There are 2 sides to an appliance repair, Mechanical and Electrical.  Learn how to read schematics so you know what is in line. The mechanical side is just experience and learning how they come apart, the electrical is probably harder for most, and I believe is truly more important.  Once you learn how to use a meter the easiest appliance to troubleshoot would probably be dryers.  If that guy delivers and installs them see if you can get your hands on a gas dryer and an electric dryer that someone is just throwing out but works.  You want the Old Whirlpools with the lint filter on top because you can troubleshoot almost everything from the back and console

You can buy some cheap parts like thermostats and actually bug some of the parts and have a buddy install them and  cut wires and you can troubleshoot right in your garage or basement just like a real service call.

I trained and help develop many classes on basic electricity 1&2 and Appliance Diagnosis 1&2  You wrap electrical tape all over in different spots of the wires on the dryer.  You have a friend cut a wire and tape it back up or put in a bugged part like a thermostat, thermal fuse or a switch.  You start off looking for one bad part, as you get better you can have more than one bad part and even a bad wire,  and then as a final, you have bad parts and a wire cut on the neutral side. The Neutral side..that throws a lot of guys off …  but if you know how to use a meter it is all the same to you.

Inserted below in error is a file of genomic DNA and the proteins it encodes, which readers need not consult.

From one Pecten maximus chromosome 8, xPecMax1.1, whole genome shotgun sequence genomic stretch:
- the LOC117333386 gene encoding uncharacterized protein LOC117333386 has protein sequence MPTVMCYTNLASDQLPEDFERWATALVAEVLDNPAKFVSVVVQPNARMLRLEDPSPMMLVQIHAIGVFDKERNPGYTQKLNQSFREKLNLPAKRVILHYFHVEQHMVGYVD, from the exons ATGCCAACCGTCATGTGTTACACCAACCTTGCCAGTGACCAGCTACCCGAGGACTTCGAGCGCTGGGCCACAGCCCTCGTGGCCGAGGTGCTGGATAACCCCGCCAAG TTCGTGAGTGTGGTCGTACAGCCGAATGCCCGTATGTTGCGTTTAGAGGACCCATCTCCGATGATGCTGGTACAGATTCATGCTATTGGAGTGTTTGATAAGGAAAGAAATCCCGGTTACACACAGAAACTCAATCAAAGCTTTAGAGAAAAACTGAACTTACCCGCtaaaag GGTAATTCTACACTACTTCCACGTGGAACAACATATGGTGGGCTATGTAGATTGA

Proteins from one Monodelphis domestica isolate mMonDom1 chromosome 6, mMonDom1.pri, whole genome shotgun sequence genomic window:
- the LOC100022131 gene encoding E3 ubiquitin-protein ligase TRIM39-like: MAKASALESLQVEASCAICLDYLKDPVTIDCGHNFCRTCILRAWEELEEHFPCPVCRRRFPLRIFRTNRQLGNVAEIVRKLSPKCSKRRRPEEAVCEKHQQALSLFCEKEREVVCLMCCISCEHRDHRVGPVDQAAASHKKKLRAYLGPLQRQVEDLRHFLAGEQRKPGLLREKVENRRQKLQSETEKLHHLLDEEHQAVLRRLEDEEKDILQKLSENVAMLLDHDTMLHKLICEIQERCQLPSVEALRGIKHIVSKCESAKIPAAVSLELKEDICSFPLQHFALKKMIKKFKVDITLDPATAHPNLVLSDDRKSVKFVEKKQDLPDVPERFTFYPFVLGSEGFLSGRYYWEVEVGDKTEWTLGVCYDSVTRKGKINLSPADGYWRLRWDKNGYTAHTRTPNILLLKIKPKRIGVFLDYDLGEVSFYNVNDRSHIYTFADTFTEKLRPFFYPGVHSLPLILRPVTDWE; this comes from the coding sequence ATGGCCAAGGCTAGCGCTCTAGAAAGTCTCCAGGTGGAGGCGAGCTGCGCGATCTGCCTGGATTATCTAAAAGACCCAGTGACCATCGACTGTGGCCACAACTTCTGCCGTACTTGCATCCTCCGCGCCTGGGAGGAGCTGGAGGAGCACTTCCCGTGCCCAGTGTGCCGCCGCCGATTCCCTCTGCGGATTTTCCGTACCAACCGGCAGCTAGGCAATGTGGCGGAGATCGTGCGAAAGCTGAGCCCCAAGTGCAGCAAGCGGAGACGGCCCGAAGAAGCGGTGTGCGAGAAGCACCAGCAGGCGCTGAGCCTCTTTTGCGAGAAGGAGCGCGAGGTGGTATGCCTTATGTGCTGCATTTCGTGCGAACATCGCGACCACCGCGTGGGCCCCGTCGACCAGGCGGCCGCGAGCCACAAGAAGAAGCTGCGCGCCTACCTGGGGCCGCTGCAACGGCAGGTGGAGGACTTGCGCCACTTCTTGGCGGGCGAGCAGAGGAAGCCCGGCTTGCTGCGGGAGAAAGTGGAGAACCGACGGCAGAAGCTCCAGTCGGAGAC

Start with the classes here see if it’s for you.  I caught the bug, 25 years later here I am.

That was a great post by samurai also

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smcgrath67

Great advice, thank you. I'm sold on Master Samurai and Appliantology,  and I'm looking forward to getting started with the courses. I've already got a broken dishwasher coming from a friend's house, and I'll put the word out for other appliances that may be on their way to the dump!

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Bintiwangu

Hey Sean welcome to this forum!

I'm still  sort of finding my way around on  this forum, though I've been involved on a couple other forums like heatinghelp.com and smokstak.com (antique engine repair)  for over 15 years or so.

I have been doing appliance repair for a couple of years, and taking courses from Master Samurai Tech for about a year in between actually taking calls.  I don't do Appliances only, but also do plumbing, air conditioning, and handyman projects,  so it sort of breaks me in slowly. There is probably a need for handyman stuff in your market also if you have any interest in that. I like Samurai's courses a lot- though having poor internet service makes video watching very frustrating at times.

First of all- you've gotta have a website. That's out people find you these days. (Though you may not want them to find you until you get your feet on the ground  running a few calls for friends and Neighbors)

And second of all, I agree with your assessment of uncle H''s course being dated. And I'm qualified to say that because I took his course first.  His course cost quite a bit more money than this if I remember right. The one thing it did do, was make me believe I could do it!  (very good marketing)